Posted by flotz on Monday, December 08, 2014 | Live Review

Great show. Seales accompanied by guys that he’s been playing with for years: Chuck Dearborn on bass, Mark Eisler on drums. Caught the first two sets, missed the last one. Really well put together sets, a mix of Seales originals -- largely tunes he’d written for other people (Larry Coryell, etc.) and was now returning to, not having played, the trick of memory/nostalgia, returning to an old place and taking the audience with you. Where were you 25 years ago? Where are you now? Also, some “american standards” like Doobies “Takin It To The Streets” and James Taylor “Fire And Rain” (which he seems to love to play see this review) love that these guys play these tunes, interpret them, honor them. Also, jazz standards, “Prince of Darkness” by Wayne Shorter and also Dave Brubeck’s “In Your Own Sweet Way.”

Band so on it, able to create such dynamism, from the softest to the loudest, with such ease. Seales always fun to watch, charismatic, his enjoyment of playing is infectious. His lines so tasteful, never overplays but doesn’t hesitate to show his hand(s).   Chuck Dearborn killing it on the electric fretless. And Mark Eisler, pushing the beat, playing around the beat, on the beat, groovin, nice. Great venue, choice show.

Posted by flotz on Tuesday, November 04, 2014 | Live Review

Packed show at the Sci-Fi museum theater. Opening trio of professor jazz masters great to see.  The three building these emotive soundscapes, evocative and poignant. Vu’s got the coolest tone and attack and Poor enunciations prolific. Rende providing bass resonance on the bottom and so much weird harmonic foundations. First two tunes were Poor’s, then one by Rende that had the craziest head and then a Vu tune to close it out. The three guys play together so well and sounded so good in that space, filling every crevice, semi psychedelic lighting in the background. Interviewed Cuong Vu four year’s ago on Flotzam btw.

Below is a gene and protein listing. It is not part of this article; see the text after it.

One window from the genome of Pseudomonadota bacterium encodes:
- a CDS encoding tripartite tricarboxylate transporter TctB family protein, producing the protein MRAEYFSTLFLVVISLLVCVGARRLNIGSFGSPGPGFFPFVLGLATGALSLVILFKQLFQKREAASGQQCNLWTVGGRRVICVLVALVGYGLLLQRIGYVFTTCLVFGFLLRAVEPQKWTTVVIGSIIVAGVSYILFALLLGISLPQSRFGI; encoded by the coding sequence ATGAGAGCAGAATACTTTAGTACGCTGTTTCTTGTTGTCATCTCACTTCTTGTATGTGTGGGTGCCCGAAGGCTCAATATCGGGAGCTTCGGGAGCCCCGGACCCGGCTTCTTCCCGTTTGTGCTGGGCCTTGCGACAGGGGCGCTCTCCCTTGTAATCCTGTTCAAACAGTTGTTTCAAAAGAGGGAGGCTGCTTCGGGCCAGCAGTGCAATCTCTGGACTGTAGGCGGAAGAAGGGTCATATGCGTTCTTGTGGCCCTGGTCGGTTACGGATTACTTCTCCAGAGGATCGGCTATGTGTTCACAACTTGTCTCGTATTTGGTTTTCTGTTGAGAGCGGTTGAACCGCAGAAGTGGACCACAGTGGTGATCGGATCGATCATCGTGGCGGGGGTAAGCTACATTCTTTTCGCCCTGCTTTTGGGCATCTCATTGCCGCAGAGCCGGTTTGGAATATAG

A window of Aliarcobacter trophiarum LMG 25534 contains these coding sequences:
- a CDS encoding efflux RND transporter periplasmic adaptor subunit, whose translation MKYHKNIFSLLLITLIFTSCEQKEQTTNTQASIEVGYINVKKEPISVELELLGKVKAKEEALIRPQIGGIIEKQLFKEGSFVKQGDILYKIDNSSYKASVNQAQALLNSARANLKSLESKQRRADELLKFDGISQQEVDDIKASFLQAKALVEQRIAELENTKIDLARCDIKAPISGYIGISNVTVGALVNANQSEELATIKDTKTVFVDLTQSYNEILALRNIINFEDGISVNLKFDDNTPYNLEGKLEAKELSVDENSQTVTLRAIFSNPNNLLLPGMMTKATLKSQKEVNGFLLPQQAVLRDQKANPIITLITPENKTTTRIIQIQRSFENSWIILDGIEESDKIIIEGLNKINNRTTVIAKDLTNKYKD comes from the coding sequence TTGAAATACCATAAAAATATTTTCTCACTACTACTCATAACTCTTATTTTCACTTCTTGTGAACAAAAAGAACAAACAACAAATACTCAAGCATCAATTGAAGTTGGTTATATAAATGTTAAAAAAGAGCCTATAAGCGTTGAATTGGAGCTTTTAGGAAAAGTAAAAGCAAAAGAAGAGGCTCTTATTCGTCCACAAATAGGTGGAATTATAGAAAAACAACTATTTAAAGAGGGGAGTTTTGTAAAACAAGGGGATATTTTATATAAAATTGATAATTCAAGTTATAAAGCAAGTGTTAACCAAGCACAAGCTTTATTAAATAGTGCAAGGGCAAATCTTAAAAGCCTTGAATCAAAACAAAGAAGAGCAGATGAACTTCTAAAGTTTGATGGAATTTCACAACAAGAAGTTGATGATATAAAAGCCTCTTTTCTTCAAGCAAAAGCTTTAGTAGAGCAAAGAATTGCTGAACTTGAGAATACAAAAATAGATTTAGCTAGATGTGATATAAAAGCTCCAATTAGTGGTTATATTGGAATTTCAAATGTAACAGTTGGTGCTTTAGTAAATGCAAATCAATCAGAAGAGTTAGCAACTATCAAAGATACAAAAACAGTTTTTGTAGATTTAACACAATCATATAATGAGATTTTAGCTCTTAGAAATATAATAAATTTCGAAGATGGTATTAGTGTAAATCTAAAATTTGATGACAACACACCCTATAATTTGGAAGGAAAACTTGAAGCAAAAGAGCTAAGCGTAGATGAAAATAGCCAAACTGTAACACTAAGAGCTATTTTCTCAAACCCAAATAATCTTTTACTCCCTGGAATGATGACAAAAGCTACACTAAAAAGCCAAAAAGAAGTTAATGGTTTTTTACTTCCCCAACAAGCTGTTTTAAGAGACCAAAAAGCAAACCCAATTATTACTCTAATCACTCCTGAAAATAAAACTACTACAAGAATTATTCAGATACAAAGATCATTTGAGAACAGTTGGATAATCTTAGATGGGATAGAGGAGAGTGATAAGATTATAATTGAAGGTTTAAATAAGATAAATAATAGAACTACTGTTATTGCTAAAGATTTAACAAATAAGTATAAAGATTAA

Industrial Revelation a different jam. Some tunes had a real old timey feel, almost 20s, 30s with the straight up beats of D’Vonne Lewis and and the lines Evan Flory-Barnes.  Josh Rawlings with some killer solos, crazy wah wah effects on his organ.   Ahamefule J. Oluo fun to watch, fired up player.  Love how they are just outside forms. You know where you are but then they toy with things.  Get some killer grooves going.

Posted by flotz on Thursday, July 24, 2014 | Live Review

Cool set up on Wednesday nights at The Ship Canal (good fish tacos btw) playing straight ahead bop.  First set was The Cantaloupes although Jay Thomas was off at Port Townsend so it was Chuck Kistler  and Adam Kessler on bass and drums but didn’t catch the trumpet or piano players’ names. Trumpet had amazing tone, so smooth, mellifluous.  Piano player had a Monk vibe, playing some dissonant lines, super fast in many cases, really cool interplay between him and the drummer.

Second set invited other players on stage, kids really, didn’t catch their names, but cool to see them get some stage time. Drummer held it down, got in a sweet solo, guitarist had really nice lines, good vibes all around.

Posted by flotz on Saturday, June 28, 2014 | Live Review

No column inches for Robyn in The Stranger or The Seattle Weekly, but he didn’t need it as the theater was packed with a big crowd, all of them over 40 and most over 50. Standard Seattle situation for Robyn: started out solo, played some new songs from upcoming record produced by Joe Boyd (!), played some old songs like “Only The Stones Remain” then brought out his Seattle cronies progressively: Sean Nelson, Bill Reiflin, Kurt Bloch and played a bunch of tunes from Venus 3 era.   Lots of witty stage banter. Concluded with an encore of covers, Doors tune, “Pretty Woman”, “Only Living Boy In New York” – Sean Nelson invoking Art in both looks and sound – and then they came back out and played unmic’d from the upper stair case in the theater, doing “Cripple Creek” and “Waterloo Sunset”. Fun show.

Posted by flotz on Monday, June 09, 2014 | Live Review

Everything you’d expect from a GBV show: cooler of beer on stage, Pollard doing high kicks, Pollard ranting between songs, guitarist & bassist chain smoking through entire show, long set, a bunch of forgettable new songs to start things off and then a bunch of anthems rendered as desired, legion of acolytes up close singing along.

Opening band was great, awesome showboating drummer, genre hopping tunes, good shit.

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